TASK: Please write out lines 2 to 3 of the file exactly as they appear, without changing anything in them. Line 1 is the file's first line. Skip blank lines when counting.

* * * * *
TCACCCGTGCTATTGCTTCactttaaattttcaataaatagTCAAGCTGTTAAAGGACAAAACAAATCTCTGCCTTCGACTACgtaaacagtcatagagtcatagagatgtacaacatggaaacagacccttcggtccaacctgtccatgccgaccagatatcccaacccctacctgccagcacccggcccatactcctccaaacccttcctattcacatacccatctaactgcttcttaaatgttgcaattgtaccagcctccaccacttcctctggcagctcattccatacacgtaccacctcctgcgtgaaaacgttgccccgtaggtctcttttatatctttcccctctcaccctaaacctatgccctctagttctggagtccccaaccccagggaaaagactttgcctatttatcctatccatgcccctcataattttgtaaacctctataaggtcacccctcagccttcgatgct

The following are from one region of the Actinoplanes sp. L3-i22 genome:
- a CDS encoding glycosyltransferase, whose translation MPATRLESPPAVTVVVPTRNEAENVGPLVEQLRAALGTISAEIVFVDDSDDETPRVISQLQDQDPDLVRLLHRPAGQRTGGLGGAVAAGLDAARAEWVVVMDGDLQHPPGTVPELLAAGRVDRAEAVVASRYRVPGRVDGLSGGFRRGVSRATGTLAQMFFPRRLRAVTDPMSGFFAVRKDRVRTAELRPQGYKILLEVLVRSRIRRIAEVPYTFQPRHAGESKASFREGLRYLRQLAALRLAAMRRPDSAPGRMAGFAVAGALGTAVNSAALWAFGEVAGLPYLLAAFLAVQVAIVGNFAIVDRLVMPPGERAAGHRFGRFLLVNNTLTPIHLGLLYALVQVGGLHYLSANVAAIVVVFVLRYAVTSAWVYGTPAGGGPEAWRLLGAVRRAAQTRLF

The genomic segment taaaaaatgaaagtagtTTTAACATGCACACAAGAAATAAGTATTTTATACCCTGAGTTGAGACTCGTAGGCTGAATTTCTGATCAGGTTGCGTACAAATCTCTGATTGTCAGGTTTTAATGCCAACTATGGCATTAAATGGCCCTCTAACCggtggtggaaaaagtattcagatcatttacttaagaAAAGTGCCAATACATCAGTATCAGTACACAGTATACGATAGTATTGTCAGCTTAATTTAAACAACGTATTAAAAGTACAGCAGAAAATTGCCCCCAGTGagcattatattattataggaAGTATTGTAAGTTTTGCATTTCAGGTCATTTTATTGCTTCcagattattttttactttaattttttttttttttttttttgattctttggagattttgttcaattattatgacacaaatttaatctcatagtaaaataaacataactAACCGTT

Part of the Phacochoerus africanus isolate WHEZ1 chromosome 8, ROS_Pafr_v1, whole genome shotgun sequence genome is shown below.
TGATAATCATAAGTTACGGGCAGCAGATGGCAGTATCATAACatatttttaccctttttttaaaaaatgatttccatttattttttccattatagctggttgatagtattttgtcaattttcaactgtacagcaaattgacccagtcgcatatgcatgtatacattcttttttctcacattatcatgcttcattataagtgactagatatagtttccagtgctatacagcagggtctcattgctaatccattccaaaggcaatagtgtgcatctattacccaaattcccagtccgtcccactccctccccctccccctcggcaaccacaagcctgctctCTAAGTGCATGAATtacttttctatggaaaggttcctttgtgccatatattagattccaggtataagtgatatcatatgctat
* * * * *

The following are from one region of the Actinoplanes sp. L3-i22 genome:
- a CDS encoding glycosyltransferase, whose translation MPATRLESPPAVTVVVPTRNEAENVGPLVEQLRAALGTISAEIVFVDDSDDETPRVISQLQDQDPDLVRLLHRPAGQRTGGLGGAVAAGLDAARAEWVVVMDGDLQHPPGTVPELLAAGRVDRAEAVVASRYRVPGRVDGLSGGFRRGVSRATGTLAQMFFPRRLRAVTDPMSGFFAVRKDRVRTAELRPQGYKILLEVLVRSRIRRIAEVPYTFQPRHAGESKASFREGLRYLRQLAALRLAAMRRPDSAPGRMAGFAVAGALGTAVNSAALWAFGEVAGLPYLLAAFLAVQVAIVGNFAIVDRLVMPPGERAAGHRFGRFLLVNNTLTPIHLGLLYALVQVGGLHYLSANVAAIVVVFVLRYAVTSAWVYGTPAGGGPEAWRLLGAVRRAAQTRLF